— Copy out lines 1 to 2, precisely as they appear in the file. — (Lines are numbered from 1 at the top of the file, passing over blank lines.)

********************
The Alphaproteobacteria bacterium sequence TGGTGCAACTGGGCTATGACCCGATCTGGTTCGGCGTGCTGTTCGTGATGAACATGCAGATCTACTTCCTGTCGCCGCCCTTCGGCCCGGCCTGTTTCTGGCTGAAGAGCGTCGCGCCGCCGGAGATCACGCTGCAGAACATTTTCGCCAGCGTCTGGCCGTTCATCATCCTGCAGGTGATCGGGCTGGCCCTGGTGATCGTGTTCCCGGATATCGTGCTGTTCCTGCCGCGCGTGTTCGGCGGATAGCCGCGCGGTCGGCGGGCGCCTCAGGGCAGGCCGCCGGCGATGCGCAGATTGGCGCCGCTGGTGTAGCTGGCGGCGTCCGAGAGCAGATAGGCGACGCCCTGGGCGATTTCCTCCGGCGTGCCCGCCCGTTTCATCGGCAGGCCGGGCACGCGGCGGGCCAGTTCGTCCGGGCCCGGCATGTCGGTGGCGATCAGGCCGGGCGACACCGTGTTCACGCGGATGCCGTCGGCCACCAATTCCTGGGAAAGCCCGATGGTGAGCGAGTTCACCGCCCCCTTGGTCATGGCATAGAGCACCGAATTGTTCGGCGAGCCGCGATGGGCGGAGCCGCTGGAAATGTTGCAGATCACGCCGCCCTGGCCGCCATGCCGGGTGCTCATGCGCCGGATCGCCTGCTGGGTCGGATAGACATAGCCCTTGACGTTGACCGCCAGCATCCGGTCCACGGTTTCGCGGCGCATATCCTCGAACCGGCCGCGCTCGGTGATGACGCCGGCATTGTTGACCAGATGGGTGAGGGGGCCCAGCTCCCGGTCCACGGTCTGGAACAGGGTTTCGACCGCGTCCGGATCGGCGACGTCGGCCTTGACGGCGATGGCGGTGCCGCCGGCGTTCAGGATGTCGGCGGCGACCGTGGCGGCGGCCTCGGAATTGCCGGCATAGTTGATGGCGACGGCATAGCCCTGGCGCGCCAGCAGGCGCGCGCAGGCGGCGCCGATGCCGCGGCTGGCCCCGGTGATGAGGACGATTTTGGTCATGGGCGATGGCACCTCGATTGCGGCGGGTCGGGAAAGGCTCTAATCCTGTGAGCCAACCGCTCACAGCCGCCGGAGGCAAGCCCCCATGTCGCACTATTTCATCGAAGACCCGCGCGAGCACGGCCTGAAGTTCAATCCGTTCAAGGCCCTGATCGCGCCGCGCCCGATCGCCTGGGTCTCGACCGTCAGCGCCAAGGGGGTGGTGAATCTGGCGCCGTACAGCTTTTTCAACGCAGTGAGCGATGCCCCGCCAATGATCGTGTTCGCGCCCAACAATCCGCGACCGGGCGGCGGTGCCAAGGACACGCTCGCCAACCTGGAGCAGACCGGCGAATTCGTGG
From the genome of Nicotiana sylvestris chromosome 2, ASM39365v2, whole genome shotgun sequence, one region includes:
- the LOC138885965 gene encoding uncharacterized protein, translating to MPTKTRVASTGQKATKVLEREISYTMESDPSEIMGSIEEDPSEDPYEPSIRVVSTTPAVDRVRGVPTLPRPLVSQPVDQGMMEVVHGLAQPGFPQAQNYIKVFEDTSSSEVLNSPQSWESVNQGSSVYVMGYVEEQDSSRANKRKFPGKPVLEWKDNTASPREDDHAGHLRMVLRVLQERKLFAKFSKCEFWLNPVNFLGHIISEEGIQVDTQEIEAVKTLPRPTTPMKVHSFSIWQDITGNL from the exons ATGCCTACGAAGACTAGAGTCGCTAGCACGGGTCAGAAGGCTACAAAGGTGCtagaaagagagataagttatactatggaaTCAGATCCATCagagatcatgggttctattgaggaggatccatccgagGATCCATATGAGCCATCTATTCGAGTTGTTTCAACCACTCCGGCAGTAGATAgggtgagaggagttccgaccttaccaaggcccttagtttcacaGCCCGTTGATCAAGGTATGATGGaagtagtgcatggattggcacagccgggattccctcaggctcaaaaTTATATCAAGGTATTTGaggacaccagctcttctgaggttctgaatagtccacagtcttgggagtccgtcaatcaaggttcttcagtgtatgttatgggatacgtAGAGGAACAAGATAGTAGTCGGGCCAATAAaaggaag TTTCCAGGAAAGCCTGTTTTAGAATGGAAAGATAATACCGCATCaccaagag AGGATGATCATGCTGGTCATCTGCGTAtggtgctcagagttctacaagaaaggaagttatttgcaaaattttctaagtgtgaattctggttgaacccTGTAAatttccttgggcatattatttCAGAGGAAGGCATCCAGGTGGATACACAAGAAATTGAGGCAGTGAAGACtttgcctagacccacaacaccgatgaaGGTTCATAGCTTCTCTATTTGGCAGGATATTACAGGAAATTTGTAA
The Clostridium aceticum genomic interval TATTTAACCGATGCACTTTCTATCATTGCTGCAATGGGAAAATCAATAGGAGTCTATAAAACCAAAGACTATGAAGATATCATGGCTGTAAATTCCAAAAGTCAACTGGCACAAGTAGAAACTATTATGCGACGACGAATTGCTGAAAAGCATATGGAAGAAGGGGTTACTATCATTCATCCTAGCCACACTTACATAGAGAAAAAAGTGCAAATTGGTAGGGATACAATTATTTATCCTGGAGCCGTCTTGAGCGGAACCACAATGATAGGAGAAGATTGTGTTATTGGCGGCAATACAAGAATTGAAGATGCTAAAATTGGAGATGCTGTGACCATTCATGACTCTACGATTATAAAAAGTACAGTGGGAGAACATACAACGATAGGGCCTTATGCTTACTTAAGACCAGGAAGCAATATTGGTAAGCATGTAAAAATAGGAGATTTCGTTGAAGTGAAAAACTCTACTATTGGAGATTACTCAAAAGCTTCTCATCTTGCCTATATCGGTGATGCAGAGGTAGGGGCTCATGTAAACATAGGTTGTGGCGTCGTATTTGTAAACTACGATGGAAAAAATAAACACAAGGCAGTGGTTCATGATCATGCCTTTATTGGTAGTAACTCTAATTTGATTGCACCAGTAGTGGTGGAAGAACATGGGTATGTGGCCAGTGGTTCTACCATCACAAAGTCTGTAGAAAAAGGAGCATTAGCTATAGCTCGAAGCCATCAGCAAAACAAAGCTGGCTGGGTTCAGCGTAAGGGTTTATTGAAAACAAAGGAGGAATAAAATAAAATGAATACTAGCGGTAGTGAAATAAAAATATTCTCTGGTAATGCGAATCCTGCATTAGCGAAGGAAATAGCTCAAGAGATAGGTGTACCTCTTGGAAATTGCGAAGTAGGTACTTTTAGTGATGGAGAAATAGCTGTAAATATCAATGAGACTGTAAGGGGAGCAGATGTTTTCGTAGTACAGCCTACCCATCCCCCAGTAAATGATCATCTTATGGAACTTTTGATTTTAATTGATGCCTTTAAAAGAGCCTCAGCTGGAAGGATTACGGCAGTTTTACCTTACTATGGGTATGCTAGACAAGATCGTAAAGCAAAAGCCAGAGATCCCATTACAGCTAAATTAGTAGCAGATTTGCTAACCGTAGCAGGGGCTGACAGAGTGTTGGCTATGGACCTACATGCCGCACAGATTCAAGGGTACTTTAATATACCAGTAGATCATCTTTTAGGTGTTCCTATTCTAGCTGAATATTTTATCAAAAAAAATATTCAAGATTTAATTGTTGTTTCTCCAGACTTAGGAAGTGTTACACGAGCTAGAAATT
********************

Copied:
The Alphaproteobacteria bacterium sequence TGGTGCAACTGGGCTATGACCCGATCTGGTTCGGCGTGCTGTTCGTGATGAACATGCAGATCTACTTCCTGTCGCCGCCCTTCGGCCCGGCCTGTTTCTGGCTGAAGAGCGTCGCGCCGCCGGAGATCACGCTGCAGAACATTTTCGCCAGCGTCTGGCCGTTCATCATCCTGCAGGTGATCGGGCTGGCCCTGGTGATCGTGTTCCCGGATATCGTGCTGTTCCTGCCGCGCGTGTTCGGCGGATAGCCGCGCGGTCGGCGGGCGCCTCAGGGCAGGCCGCCGGCGATGCGCAGATTGGCGCCGCTGGTGTAGCTGGCGGCGTCCGAGAGCAGATAGGCGACGCCCTGGGCGATTTCCTCCGGCGTGCCCGCCCGTTTCATCGGCAGGCCGGGCACGCGGCGGGCCAGTTCGTCCGGGCCCGGCATGTCGGTGGCGATCAGGCCGGGCGACACCGTGTTCACGCGGATGCCGTCGGCCACCAATTCCTGGGAAAGCCCGATGGTGAGCGAGTTCACCGCCCCCTTGGTCATGGCATAGAGCACCGAATTGTTCGGCGAGCCGCGATGGGCGGAGCCGCTGGAAATGTTGCAGATCACGCCGCCCTGGCCGCCATGCCGGGTGCTCATGCGCCGGATCGCCTGCTGGGTCGGATAGACATAGCCCTTGACGTTGACCGCCAGCATCCGGTCCACGGTTTCGCGGCGCATATCCTCGAACCGGCCGCGCTCGGTGATGACGCCGGCATTGTTGACCAGATGGGTGAGGGGGCCCAGCTCCCGGTCCACGGTCTGGAACAGGGTTTCGACCGCGTCCGGATCGGCGACGTCGGCCTTGACGGCGATGGCGGTGCCGCCGGCGTTCAGGATGTCGGCGGCGACCGTGGCGGCGGCCTCGGAATTGCCGGCATAGTTGATGGCGACGGCATAGCCCTGGCGCGCCAGCAGGCGCGCGCAGGCGGCGCCGATGCCGCGGCTGGCCCCGGTGATGAGGACGATTTTGGTCATGGGCGATGGCACCTCGATTGCGGCGGGTCGGGAAAGGCTCTAATCCTGTGAGCCAACCGCTCACAGCCGCCGGAGGCAAGCCCCCATGTCGCACTATTTCATCGAAGACCCGCGCGAGCACGGCCTGAAGTTCAATCCGTTCAAGGCCCTGATCGCGCCGCGCCCGATCGCCTGGGTCTCGACCGTCAGCGCCAAGGGGGTGGTGAATCTGGCGCCGTACAGCTTTTTCAACGCAGTGAGCGATGCCCCGCCAATGATCGTGTTCGCGCCCAACAATCCGCGACCGGGCGGCGGTGCCAAGGACACGCTCGCCAACCTGGAGCAGACCGGCGAATTCGTGG
From the genome of Nicotiana sylvestris chromosome 2, ASM39365v2, whole genome shotgun sequence, one region includes: